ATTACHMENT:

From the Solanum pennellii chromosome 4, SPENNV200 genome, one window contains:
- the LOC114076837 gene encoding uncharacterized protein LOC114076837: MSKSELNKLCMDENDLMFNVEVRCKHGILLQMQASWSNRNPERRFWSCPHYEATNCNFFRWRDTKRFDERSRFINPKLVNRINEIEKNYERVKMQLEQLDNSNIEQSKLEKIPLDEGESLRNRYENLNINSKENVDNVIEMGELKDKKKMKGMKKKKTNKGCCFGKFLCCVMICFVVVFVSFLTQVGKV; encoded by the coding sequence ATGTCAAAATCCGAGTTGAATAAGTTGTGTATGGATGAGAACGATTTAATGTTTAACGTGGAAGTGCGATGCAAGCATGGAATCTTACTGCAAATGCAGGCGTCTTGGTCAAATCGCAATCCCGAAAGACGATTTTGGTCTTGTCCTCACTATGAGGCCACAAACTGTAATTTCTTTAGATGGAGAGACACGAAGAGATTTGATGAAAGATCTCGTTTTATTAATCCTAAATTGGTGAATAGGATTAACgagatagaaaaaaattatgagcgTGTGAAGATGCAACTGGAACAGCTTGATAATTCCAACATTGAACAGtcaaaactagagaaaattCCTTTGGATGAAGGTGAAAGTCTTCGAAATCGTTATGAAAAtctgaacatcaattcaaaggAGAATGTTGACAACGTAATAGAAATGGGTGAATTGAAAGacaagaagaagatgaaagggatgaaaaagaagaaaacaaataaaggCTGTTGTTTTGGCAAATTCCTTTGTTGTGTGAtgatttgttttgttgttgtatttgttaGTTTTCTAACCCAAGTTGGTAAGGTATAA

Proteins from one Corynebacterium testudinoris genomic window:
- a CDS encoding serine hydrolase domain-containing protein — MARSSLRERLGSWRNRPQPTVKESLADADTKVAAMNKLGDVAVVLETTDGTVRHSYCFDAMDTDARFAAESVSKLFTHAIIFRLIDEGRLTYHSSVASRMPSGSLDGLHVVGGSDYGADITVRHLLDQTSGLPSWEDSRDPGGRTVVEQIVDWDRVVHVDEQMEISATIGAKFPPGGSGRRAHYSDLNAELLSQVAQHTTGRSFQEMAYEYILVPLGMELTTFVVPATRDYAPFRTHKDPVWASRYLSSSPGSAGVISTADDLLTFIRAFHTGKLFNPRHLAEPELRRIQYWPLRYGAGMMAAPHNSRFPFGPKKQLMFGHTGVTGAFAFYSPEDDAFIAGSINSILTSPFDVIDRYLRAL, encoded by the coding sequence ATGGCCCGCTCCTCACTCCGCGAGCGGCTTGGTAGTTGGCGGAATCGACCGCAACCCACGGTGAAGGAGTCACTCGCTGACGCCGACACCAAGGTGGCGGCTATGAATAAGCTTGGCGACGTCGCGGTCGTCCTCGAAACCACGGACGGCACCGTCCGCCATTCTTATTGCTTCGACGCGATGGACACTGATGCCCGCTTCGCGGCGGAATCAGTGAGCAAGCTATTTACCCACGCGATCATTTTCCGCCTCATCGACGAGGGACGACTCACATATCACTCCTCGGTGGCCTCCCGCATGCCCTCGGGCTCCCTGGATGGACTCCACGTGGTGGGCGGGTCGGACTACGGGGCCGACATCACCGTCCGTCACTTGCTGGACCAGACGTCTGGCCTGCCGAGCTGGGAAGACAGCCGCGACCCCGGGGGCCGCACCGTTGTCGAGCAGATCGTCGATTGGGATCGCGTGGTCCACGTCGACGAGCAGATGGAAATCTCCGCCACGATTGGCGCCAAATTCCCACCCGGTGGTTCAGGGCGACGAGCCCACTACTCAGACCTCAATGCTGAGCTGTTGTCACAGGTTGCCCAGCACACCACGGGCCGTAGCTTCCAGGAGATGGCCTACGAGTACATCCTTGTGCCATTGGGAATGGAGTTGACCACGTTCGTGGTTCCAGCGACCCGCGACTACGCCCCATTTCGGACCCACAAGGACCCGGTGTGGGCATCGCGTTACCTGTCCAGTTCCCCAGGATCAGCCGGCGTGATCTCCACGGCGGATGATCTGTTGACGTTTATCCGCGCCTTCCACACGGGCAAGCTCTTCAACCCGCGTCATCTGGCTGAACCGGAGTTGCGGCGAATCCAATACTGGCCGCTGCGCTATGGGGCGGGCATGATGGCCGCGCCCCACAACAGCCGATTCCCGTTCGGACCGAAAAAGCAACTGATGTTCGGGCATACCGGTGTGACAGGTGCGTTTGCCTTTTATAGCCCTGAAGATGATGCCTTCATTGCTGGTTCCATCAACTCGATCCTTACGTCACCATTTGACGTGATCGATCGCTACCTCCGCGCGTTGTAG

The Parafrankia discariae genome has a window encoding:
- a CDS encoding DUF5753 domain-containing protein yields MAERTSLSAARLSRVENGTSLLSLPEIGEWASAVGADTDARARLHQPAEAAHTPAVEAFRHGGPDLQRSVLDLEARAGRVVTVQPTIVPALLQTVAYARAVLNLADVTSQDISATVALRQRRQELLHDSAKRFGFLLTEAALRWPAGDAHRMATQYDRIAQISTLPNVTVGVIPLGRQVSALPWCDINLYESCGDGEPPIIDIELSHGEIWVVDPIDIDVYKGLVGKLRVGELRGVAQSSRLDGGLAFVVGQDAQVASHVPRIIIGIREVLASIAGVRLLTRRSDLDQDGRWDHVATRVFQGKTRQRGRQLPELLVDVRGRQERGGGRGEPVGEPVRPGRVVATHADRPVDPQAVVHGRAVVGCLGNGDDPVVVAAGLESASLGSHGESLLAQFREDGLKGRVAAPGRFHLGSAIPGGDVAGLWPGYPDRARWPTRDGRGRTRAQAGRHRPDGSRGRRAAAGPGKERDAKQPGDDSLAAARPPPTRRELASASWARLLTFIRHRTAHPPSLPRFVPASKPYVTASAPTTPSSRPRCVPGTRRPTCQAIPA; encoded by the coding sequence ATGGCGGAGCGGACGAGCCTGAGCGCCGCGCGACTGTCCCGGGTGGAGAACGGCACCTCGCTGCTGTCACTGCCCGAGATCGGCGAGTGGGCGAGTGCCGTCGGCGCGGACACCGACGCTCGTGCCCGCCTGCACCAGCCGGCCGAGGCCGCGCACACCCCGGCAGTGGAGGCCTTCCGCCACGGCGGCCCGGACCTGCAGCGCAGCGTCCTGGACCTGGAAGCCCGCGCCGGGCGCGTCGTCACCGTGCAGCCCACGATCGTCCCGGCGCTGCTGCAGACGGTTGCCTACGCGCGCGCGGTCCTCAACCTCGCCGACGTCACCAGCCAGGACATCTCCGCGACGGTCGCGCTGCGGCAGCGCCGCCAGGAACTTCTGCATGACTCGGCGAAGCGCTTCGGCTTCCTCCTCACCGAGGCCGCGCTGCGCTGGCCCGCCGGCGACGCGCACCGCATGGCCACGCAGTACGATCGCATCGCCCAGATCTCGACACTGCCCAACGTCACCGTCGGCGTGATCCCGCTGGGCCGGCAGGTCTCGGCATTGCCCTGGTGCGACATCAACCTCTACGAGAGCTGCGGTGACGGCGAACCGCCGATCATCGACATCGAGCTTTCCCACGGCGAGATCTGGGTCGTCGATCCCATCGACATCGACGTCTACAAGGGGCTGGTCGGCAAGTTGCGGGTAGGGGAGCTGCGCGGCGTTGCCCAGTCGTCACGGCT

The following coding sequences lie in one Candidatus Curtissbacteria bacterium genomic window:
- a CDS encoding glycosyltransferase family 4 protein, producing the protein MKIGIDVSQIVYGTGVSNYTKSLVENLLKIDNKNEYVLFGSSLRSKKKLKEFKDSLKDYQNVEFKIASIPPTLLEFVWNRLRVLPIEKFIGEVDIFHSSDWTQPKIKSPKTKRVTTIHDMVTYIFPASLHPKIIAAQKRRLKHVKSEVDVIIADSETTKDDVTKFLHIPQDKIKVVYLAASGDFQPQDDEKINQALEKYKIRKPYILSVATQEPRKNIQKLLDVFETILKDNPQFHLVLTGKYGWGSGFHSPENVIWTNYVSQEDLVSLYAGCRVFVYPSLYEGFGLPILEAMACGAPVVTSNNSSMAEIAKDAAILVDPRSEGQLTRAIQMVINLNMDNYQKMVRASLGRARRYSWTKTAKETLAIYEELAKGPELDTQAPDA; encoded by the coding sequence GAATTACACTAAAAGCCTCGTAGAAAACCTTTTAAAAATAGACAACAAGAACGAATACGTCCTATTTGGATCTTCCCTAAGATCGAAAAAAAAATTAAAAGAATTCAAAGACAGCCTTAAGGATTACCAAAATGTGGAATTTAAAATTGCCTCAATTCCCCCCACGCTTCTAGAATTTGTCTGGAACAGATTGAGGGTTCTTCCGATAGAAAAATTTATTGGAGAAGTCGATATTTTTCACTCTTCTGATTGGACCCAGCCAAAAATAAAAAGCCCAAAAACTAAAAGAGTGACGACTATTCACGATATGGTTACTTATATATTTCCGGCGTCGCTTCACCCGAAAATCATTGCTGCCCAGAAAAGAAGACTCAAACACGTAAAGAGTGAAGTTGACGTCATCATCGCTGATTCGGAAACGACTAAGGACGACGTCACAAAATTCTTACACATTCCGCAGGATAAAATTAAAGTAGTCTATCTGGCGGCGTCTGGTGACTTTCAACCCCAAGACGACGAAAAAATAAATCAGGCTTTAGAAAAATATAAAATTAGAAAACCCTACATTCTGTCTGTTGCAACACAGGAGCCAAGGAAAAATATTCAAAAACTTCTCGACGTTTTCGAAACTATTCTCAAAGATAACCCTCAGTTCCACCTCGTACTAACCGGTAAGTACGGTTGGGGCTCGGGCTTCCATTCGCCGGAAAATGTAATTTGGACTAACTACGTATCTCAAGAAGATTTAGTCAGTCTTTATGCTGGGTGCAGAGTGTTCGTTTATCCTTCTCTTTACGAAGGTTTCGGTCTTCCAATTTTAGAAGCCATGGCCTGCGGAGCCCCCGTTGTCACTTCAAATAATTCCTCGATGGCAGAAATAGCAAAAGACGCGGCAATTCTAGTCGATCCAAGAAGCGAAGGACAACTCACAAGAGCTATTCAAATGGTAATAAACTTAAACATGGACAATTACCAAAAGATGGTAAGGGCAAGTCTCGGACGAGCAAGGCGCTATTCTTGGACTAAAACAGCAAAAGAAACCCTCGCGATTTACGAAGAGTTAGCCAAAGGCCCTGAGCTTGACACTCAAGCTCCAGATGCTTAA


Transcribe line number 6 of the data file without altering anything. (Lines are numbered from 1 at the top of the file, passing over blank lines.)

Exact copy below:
- a CDS encoding DUF5753 domain-containing protein yields MAERTSLSAARLSRVENGTSLLSLPEIGEWASAVGADTDARARLHQPAEAAHTPAVEAFRHGGPDLQRSVLDLEARAGRVVTVQPTIVPALLQTVAYARAVLNLADVTSQDISATVALRQRRQELLHDSAKRFGFLLTEAALRWPAGDAHRMATQYDRIAQISTLPNVTVGVIPLGRQVSALPWCDINLYESCGDGEPPIIDIELSHGEIWVVDPIDIDVYKGLVGKLRVGELRGVAQSSRLDGGLAFVVGQDAQVASHVPRIIIGIREVLASIAGVRLLTRRSDLDQDGRWDHVATRVFQGKTRQRGRQLPELLVDVRGRQERGGGRGEPVGEPVRPGRVVATHADRPVDPQAVVHGRAVVGCLGNGDDPVVVAAGLESASLGSHGESLLAQFREDGLKGRVAAPGRFHLGSAIPGGDVAGLWPGYPDRARWPTRDGRGRTRAQAGRHRPDGSRGRRAAAGPGKERDAKQPGDDSLAAARPPPTRRELASASWARLLTFIRHRTAHPPSLPRFVPASKPYVTASAPTTPSSRPRCVPGTRRPTCQAIPA; encoded by the coding sequence ATGGCGGAGCGGACGAGCCTGAGCGCCGCGCGACTGTCCCGGGTGGAGAACGGCACCTCGCTGCTGTCACTGCCCGAGATCGGCGAGTGGGCGAGTGCCGTCGGCGCGGACACCGACGCTCGTGCCCGCCTGCACCAGCCGGCCGAGGCCGCGCACACCCCGGCAGTGGAGGCCTTCCGCCACGGCGGCCCGGACCTGCAGCGCAGCGTCCTGGACCTGGAAGCCCGCGCCGGGCGCGTCGTCACCGTGCAGCCCACGATCGTCCCGGCGCTGCTGCAGACGGTTGCCTACGCGCGCGCGGTCCTCAACCTCGCCGACGTCACCAGCCAGGACATCTCCGCGACGGTCGCGCTGCGGCAGCGCCGCCAGGAACTTCTGCATGACTCGGCGAAGCGCTTCGGCTTCCTCCTCACCGAGGCCGCGCTGCGCTGGCCCGCCGGCGACGCGCACCGCATGGCCACGCAGTACGATCGCATCGCCCAGATCTCGACACTGCCCAACGTCACCGTCGGCGTGATCCCGCTGGGCCGGCAGGTCTCGGCATTGCCCTGGTGCGACATCAACCTCTACGAGAGCTGCGGTGACGGCGAACCGCCGATCATCGACATCGAGCTTTCCCACGGCGAGATCTGGGTCGTCGATCCCATCGACATCGACGTCTACAAGGGGCTGGTCGGCAAGTTGCGGGTAGGGGAGCTGCGCGGCGTTGCCCAGTCGTCACGGCT